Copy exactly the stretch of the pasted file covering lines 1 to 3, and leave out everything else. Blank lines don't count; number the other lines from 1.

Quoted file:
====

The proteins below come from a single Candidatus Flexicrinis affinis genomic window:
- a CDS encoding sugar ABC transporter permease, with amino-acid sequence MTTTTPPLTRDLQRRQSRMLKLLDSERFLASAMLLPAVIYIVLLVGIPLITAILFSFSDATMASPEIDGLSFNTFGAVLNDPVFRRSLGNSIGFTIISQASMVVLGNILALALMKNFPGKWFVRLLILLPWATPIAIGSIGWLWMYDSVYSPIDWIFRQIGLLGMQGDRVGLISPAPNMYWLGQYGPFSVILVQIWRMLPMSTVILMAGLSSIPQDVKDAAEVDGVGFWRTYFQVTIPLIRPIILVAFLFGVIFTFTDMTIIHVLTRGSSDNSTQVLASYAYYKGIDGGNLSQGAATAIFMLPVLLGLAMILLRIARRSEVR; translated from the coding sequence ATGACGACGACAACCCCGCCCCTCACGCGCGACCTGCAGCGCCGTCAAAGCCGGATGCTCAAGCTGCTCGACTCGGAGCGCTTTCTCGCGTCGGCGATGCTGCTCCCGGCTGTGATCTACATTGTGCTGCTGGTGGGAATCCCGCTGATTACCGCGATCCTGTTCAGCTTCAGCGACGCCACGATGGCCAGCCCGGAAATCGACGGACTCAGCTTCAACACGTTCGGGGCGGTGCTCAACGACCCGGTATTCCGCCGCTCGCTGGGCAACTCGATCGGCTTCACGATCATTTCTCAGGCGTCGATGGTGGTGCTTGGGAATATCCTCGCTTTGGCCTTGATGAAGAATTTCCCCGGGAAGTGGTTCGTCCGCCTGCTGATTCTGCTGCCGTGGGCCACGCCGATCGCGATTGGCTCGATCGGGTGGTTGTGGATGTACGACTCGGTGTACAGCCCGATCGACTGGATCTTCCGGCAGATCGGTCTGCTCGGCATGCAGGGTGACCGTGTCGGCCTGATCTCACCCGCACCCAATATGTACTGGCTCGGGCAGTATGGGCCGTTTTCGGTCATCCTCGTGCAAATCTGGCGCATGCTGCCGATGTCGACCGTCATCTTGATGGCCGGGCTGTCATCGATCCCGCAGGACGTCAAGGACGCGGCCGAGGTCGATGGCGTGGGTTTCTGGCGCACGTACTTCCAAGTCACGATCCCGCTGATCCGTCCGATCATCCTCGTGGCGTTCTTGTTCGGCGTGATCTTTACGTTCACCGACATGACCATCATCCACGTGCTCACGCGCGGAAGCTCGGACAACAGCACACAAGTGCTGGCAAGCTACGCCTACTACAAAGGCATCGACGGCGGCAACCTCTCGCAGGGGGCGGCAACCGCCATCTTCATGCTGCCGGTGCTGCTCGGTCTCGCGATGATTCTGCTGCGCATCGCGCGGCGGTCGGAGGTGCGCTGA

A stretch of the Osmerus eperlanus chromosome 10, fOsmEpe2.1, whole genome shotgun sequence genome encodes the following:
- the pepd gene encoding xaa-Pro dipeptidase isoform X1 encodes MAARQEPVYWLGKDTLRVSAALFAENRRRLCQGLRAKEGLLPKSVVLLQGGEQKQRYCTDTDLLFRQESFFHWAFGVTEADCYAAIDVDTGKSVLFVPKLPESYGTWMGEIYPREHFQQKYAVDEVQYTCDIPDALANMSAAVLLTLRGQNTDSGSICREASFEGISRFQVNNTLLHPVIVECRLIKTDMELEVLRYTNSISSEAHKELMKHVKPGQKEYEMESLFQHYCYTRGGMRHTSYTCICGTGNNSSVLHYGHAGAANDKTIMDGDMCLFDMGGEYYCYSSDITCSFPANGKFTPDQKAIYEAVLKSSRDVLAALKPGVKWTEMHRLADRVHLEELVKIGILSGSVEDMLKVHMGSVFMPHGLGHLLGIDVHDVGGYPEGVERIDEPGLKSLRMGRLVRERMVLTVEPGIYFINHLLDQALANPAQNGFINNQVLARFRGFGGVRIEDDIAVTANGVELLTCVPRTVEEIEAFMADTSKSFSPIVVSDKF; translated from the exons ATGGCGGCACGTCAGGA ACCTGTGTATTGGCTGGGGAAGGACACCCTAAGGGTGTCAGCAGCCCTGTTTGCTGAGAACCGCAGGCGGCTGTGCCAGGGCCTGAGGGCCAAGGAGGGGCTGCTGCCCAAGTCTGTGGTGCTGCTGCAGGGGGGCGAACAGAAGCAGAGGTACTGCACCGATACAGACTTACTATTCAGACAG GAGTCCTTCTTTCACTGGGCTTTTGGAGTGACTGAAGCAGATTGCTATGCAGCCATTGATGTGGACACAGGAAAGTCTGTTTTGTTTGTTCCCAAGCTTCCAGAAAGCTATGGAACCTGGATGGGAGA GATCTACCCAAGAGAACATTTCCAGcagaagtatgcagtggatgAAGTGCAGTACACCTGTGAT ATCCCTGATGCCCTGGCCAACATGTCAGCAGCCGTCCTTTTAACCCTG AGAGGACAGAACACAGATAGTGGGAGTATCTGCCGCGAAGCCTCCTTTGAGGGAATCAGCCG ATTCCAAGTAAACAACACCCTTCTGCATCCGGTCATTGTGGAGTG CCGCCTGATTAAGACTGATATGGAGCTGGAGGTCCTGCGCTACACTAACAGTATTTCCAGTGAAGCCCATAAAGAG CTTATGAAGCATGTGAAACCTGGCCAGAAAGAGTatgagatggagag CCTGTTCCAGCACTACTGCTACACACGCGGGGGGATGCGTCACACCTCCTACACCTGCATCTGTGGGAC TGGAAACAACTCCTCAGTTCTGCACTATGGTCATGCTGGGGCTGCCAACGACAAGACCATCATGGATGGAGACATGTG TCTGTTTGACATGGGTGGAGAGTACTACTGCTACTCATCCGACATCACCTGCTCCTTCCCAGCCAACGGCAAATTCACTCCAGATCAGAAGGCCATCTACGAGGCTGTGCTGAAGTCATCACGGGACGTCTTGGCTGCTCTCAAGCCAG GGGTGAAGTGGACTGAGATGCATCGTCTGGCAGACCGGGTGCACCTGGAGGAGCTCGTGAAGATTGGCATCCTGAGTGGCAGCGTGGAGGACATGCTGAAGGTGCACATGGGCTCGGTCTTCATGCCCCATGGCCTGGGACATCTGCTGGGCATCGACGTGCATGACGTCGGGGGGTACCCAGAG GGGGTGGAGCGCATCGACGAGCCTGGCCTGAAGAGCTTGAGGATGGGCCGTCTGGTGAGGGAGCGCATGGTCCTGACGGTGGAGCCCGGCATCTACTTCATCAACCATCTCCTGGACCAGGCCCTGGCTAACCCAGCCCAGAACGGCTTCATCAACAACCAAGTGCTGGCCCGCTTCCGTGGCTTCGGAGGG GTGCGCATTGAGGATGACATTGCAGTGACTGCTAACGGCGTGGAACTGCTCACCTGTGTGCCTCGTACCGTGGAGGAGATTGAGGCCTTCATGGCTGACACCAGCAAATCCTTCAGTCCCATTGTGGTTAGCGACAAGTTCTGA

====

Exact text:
The proteins below come from a single Candidatus Flexicrinis affinis genomic window:
- a CDS encoding sugar ABC transporter permease, with amino-acid sequence MTTTTPPLTRDLQRRQSRMLKLLDSERFLASAMLLPAVIYIVLLVGIPLITAILFSFSDATMASPEIDGLSFNTFGAVLNDPVFRRSLGNSIGFTIISQASMVVLGNILALALMKNFPGKWFVRLLILLPWATPIAIGSIGWLWMYDSVYSPIDWIFRQIGLLGMQGDRVGLISPAPNMYWLGQYGPFSVILVQIWRMLPMSTVILMAGLSSIPQDVKDAAEVDGVGFWRTYFQVTIPLIRPIILVAFLFGVIFTFTDMTIIHVLTRGSSDNSTQVLASYAYYKGIDGGNLSQGAATAIFMLPVLLGLAMILLRIARRSEVR; translated from the coding sequence ATGACGACGACAACCCCGCCCCTCACGCGCGACCTGCAGCGCCGTCAAAGCCGGATGCTCAAGCTGCTCGACTCGGAGCGCTTTCTCGCGTCGGCGATGCTGCTCCCGGCTGTGATCTACATTGTGCTGCTGGTGGGAATCCCGCTGATTACCGCGATCCTGTTCAGCTTCAGCGACGCCACGATGGCCAGCCCGGAAATCGACGGACTCAGCTTCAACACGTTCGGGGCGGTGCTCAACGACCCGGTATTCCGCCGCTCGCTGGGCAACTCGATCGGCTTCACGATCATTTCTCAGGCGTCGATGGTGGTGCTTGGGAATATCCTCGCTTTGGCCTTGATGAAGAATTTCCCCGGGAAGTGGTTCGTCCGCCTGCTGATTCTGCTGCCGTGGGCCACGCCGATCGCGATTGGCTCGATCGGGTGGTTGTGGATGTACGACTCGGTGTACAGCCCGATCGACTGGATCTTCCGGCAGATCGGTCTGCTCGGCATGCAGGGTGACCGTGTCGGCCTGATCTCACCCGCACCCAATATGTACTGGCTCGGGCAGTATGGGCCGTTTTCGGTCATCCTCGTGCAAATCTGGCGCATGCTGCCGATGTCGACCGTCATCTTGATGGCCGGGCTGTCATCGATCCCGCAGGACGTCAAGGACGCGGCCGAGGTCGATGGCGTGGGTTTCTGGCGCACGTACTTCCAAGTCACGATCCCGCTGATCCGTCCGATCATCCTCGTGGCGTTCTTGTTCGGCGTGATCTTTACGTTCACCGACATGACCATCATCCACGTGCTCACGCGCGGAAGCTCGGACAACAGCACACAAGTGCTGGCAAGCTACGCCTACTACAAAGGCATCGACGGCGGCAACCTCTCGCAGGGGGCGGCAACCGCCATCTTCATGCTGCCGGTGCTGCTCGGTCTCGCGATGATTCTGCTGCGCATCGCGCGGCGGTCGGAGGTGCGCTGA

A stretch of the Osmerus eperlanus chromosome 10, fOsmEpe2.1, whole genome shotgun sequence genome encodes the following: